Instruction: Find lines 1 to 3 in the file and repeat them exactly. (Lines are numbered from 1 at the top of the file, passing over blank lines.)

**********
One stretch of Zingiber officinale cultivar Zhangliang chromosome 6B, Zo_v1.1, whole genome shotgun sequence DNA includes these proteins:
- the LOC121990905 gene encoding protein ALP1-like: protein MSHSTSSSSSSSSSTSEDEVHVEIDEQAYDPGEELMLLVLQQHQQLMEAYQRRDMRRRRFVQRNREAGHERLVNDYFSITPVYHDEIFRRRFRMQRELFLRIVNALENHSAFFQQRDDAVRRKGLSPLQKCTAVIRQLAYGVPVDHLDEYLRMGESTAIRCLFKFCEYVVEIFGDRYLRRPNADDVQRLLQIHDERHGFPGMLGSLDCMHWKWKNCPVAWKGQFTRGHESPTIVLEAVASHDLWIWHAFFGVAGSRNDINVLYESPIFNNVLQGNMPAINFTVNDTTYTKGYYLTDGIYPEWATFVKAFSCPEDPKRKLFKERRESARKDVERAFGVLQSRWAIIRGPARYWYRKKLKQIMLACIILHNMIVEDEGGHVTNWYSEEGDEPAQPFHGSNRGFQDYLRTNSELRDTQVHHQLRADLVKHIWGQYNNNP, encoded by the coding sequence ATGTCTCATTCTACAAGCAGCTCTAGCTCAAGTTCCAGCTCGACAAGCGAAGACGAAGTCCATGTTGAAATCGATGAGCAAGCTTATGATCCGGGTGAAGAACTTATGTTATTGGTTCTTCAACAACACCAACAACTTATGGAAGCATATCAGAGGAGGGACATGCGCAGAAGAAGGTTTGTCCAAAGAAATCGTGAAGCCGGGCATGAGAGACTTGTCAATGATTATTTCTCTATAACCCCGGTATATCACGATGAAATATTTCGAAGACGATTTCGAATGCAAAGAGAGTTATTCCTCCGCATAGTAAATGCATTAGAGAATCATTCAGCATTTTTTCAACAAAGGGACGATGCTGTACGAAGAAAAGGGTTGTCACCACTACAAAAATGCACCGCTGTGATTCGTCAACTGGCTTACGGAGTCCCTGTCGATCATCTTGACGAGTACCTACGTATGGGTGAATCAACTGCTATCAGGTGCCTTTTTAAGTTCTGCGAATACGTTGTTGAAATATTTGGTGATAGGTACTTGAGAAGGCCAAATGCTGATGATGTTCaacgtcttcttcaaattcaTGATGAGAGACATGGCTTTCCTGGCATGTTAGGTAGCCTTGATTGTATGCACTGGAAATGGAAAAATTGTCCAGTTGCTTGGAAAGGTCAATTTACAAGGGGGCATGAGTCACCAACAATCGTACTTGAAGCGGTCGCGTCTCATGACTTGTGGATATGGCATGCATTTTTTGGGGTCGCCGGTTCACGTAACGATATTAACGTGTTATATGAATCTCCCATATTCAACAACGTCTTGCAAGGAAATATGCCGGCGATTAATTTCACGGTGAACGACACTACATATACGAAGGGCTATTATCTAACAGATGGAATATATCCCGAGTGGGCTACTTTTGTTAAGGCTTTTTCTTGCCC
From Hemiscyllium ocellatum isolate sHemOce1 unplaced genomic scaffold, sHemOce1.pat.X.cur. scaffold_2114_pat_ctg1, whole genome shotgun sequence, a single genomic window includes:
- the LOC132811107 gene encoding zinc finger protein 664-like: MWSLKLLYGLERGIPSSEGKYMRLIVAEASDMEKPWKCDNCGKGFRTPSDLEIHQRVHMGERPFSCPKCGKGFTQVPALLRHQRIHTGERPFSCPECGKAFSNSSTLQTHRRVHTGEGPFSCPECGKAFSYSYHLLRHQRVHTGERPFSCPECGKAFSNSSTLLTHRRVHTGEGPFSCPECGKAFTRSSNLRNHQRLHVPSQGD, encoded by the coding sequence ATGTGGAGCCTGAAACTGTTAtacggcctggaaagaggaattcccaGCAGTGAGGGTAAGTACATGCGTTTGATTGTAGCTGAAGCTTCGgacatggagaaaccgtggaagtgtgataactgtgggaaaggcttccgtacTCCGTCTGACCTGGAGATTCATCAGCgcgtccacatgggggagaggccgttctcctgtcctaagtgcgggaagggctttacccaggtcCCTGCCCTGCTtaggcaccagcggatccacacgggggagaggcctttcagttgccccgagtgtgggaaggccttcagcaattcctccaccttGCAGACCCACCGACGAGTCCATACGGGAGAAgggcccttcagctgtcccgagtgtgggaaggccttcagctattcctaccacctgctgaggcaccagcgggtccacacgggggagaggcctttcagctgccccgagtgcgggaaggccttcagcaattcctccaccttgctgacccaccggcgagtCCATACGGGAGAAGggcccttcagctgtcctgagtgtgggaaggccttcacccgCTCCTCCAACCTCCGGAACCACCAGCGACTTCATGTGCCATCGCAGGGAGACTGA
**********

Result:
One stretch of Zingiber officinale cultivar Zhangliang chromosome 6B, Zo_v1.1, whole genome shotgun sequence DNA includes these proteins:
- the LOC121990905 gene encoding protein ALP1-like: protein MSHSTSSSSSSSSSTSEDEVHVEIDEQAYDPGEELMLLVLQQHQQLMEAYQRRDMRRRRFVQRNREAGHERLVNDYFSITPVYHDEIFRRRFRMQRELFLRIVNALENHSAFFQQRDDAVRRKGLSPLQKCTAVIRQLAYGVPVDHLDEYLRMGESTAIRCLFKFCEYVVEIFGDRYLRRPNADDVQRLLQIHDERHGFPGMLGSLDCMHWKWKNCPVAWKGQFTRGHESPTIVLEAVASHDLWIWHAFFGVAGSRNDINVLYESPIFNNVLQGNMPAINFTVNDTTYTKGYYLTDGIYPEWATFVKAFSCPEDPKRKLFKERRESARKDVERAFGVLQSRWAIIRGPARYWYRKKLKQIMLACIILHNMIVEDEGGHVTNWYSEEGDEPAQPFHGSNRGFQDYLRTNSELRDTQVHHQLRADLVKHIWGQYNNNP, encoded by the coding sequence ATGTCTCATTCTACAAGCAGCTCTAGCTCAAGTTCCAGCTCGACAAGCGAAGACGAAGTCCATGTTGAAATCGATGAGCAAGCTTATGATCCGGGTGAAGAACTTATGTTATTGGTTCTTCAACAACACCAACAACTTATGGAAGCATATCAGAGGAGGGACATGCGCAGAAGAAGGTTTGTCCAAAGAAATCGTGAAGCCGGGCATGAGAGACTTGTCAATGATTATTTCTCTATAACCCCGGTATATCACGATGAAATATTTCGAAGACGATTTCGAATGCAAAGAGAGTTATTCCTCCGCATAGTAAATGCATTAGAGAATCATTCAGCATTTTTTCAACAAAGGGACGATGCTGTACGAAGAAAAGGGTTGTCACCACTACAAAAATGCACCGCTGTGATTCGTCAACTGGCTTACGGAGTCCCTGTCGATCATCTTGACGAGTACCTACGTATGGGTGAATCAACTGCTATCAGGTGCCTTTTTAAGTTCTGCGAATACGTTGTTGAAATATTTGGTGATAGGTACTTGAGAAGGCCAAATGCTGATGATGTTCaacgtcttcttcaaattcaTGATGAGAGACATGGCTTTCCTGGCATGTTAGGTAGCCTTGATTGTATGCACTGGAAATGGAAAAATTGTCCAGTTGCTTGGAAAGGTCAATTTACAAGGGGGCATGAGTCACCAACAATCGTACTTGAAGCGGTCGCGTCTCATGACTTGTGGATATGGCATGCATTTTTTGGGGTCGCCGGTTCACGTAACGATATTAACGTGTTATATGAATCTCCCATATTCAACAACGTCTTGCAAGGAAATATGCCGGCGATTAATTTCACGGTGAACGACACTACATATACGAAGGGCTATTATCTAACAGATGGAATATATCCCGAGTGGGCTACTTTTGTTAAGGCTTTTTCTTGCCC
From Hemiscyllium ocellatum isolate sHemOce1 unplaced genomic scaffold, sHemOce1.pat.X.cur. scaffold_2114_pat_ctg1, whole genome shotgun sequence, a single genomic window includes: